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SBMCW November 28, 2012
If you don't want a shiny copper look try a Faulk copper gratin. They have a muted finish. However a 2.5 mm Mauviel gratin will develop a patina fairly quickly. Both are impressive and both come with stainless steel linings
Astates November 29, 2012
Thank you. That said, I also own a lot of Le Creuset and love them. They are however, heavy.
Astates November 28, 2012
So I would like to get a copper gratin/cassarole dish like the one above. I have seen a few on Ebay that antique but am worried about buying something with a tin lining that has worn away. Should I try to find a new one? I love the patina on the older ones.
SBMCW November 28, 2012
I think the Le Creuset wins in the cost benefit contest. I recently sent a oval gratin back to Le Creuset for replacement. Big chunk of the lip separated. Had a new one in three weeks. The first one lasted 25 years. I was in the Le Creuset flagship store in Bethesda MD and the store manager passed on this use: he uses the roaster on the grill to keep side dishes warm or to sauté items that often fall through the grill. Keep in mind that this type equipment gets passed on to children or brothers and sisters. The Le Creuset roaster is akin to a man's blue blazer - it can go anywhere any time - dressed up and down. 25 years is ~9,000 days divided by $200 = ~$0.02 per day..
Amymerrill November 27, 2012
I have a few of each style. I have Le Creuset, Pyrex, and Calphalon metal. I use them all and I choose different ones depending on the food I am cooking. My Le Creuset pan is large, oval, and has a lid. It is very versatile and the cover makes it easy to transport if I need to.
Bob Y. November 27, 2012
You absolutely cannot go wrong with Le Crueset. The ceramic is fine (Emile Henry is fine), but its worth the extra money for the cast iron/enamel. As mentioned you can use it on the stovetop and under the broiler. I bought my first Creuset almost 40 years ago and its still going strong. I feel whole again using that casserole to make a wonderful veal stew that was originally a Julia Child recipe which, over the years, has become my own. Creuset is worth the investment - 40 years from now you'll be thanking me :).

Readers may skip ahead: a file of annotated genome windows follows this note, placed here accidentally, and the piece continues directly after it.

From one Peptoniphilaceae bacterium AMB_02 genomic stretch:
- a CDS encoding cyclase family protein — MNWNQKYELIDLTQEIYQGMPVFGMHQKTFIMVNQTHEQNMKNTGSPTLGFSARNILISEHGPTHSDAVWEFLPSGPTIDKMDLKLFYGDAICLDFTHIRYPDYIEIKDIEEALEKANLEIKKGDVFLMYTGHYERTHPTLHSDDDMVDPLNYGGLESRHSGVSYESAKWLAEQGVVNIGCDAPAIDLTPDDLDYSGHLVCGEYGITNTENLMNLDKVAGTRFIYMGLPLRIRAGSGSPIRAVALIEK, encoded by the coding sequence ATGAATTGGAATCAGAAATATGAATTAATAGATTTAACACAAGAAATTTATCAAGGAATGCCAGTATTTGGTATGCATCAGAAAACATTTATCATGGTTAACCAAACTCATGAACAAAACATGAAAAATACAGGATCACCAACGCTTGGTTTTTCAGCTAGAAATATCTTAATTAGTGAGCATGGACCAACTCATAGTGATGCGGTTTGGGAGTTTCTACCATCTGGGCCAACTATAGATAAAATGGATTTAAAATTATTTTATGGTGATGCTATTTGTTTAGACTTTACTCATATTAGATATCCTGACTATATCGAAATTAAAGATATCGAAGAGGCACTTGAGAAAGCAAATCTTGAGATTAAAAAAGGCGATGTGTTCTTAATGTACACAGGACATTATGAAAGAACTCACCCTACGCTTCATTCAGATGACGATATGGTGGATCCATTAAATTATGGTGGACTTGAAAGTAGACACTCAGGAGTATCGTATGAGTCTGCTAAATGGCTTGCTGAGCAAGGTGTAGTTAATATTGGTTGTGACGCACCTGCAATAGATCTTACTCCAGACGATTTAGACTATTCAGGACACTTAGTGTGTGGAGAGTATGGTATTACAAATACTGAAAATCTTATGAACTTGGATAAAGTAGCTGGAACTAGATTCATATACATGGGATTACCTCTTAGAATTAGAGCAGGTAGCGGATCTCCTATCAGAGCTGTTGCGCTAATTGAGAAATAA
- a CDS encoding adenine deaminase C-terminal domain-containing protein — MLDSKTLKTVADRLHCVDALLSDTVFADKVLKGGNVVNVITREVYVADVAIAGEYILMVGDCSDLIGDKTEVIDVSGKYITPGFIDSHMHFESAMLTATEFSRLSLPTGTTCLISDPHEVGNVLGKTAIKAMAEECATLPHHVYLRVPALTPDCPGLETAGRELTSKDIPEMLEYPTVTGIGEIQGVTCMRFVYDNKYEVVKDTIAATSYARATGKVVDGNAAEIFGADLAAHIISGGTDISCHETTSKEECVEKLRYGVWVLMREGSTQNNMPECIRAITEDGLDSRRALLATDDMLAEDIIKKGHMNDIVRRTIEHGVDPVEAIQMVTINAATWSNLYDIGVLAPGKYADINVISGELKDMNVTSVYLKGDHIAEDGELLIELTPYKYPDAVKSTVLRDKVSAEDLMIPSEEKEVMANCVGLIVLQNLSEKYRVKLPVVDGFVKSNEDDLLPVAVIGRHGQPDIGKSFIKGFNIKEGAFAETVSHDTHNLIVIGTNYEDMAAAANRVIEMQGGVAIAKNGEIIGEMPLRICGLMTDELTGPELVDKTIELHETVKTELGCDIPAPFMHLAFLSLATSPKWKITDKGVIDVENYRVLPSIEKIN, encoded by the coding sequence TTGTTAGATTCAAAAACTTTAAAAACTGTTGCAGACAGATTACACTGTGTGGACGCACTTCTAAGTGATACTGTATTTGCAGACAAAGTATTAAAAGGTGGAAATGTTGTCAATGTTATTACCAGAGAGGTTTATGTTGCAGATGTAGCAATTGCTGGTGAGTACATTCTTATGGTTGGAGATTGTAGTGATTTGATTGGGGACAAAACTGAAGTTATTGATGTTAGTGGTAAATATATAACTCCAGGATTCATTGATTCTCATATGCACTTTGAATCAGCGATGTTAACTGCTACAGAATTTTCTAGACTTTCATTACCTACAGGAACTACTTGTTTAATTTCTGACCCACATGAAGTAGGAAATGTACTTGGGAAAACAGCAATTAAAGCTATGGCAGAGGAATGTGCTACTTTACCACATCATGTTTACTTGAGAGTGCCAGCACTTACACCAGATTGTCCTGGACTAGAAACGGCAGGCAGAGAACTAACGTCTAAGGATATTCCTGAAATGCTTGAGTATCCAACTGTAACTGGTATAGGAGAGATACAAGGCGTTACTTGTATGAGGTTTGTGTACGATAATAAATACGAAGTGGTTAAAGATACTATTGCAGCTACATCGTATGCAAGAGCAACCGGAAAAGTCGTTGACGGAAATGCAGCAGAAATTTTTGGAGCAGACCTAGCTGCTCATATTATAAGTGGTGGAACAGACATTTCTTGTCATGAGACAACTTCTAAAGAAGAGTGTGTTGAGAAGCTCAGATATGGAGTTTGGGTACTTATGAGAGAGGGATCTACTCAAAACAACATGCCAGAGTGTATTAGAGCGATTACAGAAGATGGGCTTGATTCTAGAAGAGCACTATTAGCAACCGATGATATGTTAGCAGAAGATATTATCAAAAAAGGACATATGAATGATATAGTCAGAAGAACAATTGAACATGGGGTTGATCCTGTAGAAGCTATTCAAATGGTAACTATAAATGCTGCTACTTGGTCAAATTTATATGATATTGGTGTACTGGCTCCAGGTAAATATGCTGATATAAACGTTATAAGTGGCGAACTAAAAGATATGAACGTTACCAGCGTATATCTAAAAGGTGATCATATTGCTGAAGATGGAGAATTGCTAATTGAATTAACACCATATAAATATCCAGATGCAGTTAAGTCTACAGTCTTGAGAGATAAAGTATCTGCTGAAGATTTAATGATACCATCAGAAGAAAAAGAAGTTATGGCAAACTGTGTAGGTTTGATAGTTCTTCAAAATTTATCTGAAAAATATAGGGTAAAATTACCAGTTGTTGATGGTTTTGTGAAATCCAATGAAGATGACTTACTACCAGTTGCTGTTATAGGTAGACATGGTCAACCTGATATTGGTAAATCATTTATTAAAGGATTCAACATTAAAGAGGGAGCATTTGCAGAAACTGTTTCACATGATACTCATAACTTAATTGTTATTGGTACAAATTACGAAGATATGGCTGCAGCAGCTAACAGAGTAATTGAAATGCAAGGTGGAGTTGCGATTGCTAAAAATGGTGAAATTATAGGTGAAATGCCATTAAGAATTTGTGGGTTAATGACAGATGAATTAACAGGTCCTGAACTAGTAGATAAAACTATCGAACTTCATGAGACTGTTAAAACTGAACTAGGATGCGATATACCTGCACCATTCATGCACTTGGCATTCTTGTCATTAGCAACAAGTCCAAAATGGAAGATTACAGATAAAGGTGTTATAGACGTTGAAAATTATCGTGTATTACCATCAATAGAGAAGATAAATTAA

smslaw November 27, 2012
When I got married, we bought three Corning ware casseroles with glass (Pyrex?) covers. Forty four years later, they still get used all the time and are still pretty much stain free.
Sucee November 27, 2012
Goo with enamel cast iron or ceramic. Both clean easily. They also tend to be less costly, thus giving you the option of more than one.
chop C. November 26, 2012
Bought a large Le Crueset ceramic oval casserole dish last week in flaming orange to red fade. Baked leeks in heavy cream to break it in. Worked well and cleaned up easy.
Randi November 26, 2012
What's name/source for the off-white oval casserole pans in the photo above, the ones that appear in so many Food52 photos?
LucyS November 26, 2012
The Le Creuset stoneware is great, but for kitchens with small space I have to recommend their cast iron one. Same size and shape, albeit more expensive and heavier, but you can use it on the stove top!
aargersi November 26, 2012
Here is my go-to. It's enamel and iron. It's easy to clean. And, it's apple green which just makes me happy!
JohnnyG November 26, 2012
Get yourself Emile Henry in every shape & size you can afford. I like the ovals for vegetables, side dishes. I have square for lasagna. I have a flame pot that goes from gas stove top to oven & back. You won't be disappointed. While they won't markup with signs of wear over the years leaving scars of memories behind, they will on the other hand clean up sheerly effortlessly! The cerama coating inside an Emile releases anything--even burnt sugar!
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